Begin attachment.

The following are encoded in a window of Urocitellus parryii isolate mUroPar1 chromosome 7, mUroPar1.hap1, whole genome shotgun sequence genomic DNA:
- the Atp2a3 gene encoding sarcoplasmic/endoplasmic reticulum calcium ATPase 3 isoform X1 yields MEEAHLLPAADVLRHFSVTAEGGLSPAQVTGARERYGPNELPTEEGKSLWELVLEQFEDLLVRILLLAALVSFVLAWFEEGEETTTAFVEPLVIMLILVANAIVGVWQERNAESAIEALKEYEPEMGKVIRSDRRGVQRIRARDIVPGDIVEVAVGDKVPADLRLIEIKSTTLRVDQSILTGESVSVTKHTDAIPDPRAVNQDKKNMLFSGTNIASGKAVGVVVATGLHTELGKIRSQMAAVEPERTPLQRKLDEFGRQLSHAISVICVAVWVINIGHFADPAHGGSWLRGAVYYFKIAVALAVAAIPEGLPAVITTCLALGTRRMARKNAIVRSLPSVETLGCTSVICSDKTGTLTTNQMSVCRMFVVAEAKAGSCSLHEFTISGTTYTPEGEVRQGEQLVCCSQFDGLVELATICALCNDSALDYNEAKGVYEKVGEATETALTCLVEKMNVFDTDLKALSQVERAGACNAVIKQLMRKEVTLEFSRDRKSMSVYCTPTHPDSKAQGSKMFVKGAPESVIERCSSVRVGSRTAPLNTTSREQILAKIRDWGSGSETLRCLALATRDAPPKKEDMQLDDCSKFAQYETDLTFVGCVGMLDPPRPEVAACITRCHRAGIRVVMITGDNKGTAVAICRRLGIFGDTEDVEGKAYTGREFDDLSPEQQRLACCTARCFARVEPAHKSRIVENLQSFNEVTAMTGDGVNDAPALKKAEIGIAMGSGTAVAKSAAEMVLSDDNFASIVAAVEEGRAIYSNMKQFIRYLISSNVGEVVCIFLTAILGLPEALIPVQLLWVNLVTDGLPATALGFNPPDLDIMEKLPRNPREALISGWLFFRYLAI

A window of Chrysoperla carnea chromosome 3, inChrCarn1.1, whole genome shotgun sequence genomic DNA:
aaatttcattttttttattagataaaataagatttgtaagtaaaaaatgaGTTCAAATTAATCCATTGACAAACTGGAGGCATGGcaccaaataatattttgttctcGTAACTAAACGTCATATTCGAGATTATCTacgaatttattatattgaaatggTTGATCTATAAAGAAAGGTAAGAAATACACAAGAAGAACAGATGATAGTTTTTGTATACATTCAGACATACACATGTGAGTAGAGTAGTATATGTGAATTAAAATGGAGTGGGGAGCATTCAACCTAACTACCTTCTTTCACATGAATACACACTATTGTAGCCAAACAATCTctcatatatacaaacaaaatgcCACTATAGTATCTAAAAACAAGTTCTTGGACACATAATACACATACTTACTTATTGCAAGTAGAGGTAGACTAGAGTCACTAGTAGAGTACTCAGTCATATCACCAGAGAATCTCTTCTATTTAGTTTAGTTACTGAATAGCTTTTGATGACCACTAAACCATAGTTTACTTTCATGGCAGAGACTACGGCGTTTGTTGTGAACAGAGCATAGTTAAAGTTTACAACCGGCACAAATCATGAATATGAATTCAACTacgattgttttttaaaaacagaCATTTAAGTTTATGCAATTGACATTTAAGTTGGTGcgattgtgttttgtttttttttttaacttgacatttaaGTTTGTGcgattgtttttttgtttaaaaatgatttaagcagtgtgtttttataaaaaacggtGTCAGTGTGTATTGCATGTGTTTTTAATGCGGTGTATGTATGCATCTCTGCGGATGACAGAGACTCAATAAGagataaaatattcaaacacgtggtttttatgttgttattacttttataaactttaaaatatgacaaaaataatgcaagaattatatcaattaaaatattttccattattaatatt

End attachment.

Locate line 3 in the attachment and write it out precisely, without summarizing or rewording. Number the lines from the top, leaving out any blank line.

A window of Chrysoperla carnea chromosome 3, inChrCarn1.1, whole genome shotgun sequence genomic DNA: